Discipline and Pleasure
In "The Custom House," the unforeseen consequences of party affiliation provoke a retreat from public life into the intimate world of domesticity; Hawthorne imagines the mundane living room rather than the mundane office as the proper frame for "Romance." While "public office" undermines the artistic "character" by destroying "an entire class of susceptibilities, and a gift connected with them" (28-29), the isolation of the domestic sphere cultivates such susceptibilities, becoming (in Hawthorne's familiar line) "a neutral territory, somewhere between the real world and fairy-land, where the Actual and the Imaginary may meet and each imbue itself with the nature of the other" (28). In such a scheme, the violence and betrayal of political life can be replaced by the "sympathy" emblematized by the home, which allows the writer to indulge "an autobiographical impulse" (4) and to suppose a personal relation with the public "without violating either the reader's rights or his own" (5).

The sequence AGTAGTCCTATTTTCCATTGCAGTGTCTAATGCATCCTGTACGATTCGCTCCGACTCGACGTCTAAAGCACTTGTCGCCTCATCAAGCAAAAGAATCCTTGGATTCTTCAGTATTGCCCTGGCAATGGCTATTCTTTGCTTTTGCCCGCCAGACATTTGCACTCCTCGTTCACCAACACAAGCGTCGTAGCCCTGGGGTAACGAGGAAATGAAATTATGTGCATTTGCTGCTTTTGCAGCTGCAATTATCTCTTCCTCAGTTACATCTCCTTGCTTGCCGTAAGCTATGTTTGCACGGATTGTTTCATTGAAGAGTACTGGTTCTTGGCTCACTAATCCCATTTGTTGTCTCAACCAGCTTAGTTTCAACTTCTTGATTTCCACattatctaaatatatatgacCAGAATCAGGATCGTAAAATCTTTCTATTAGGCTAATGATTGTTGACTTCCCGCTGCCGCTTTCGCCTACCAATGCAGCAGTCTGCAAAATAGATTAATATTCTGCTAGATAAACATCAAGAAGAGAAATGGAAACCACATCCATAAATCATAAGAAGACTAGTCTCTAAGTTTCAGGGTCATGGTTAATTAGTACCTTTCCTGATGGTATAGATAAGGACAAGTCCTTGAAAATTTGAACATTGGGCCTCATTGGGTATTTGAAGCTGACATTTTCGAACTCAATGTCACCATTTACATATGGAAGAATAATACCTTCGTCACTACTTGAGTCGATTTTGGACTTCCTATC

Excerpted from The Public Life of Privacy in Nineteenth-Century American Literature by STACEY MARGOLIS Copyright © 2005 by Duke University Press. Excerpted by permission.
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Meet the Author
Stacey Margolis is Assistant Professor of English at the University of Utah.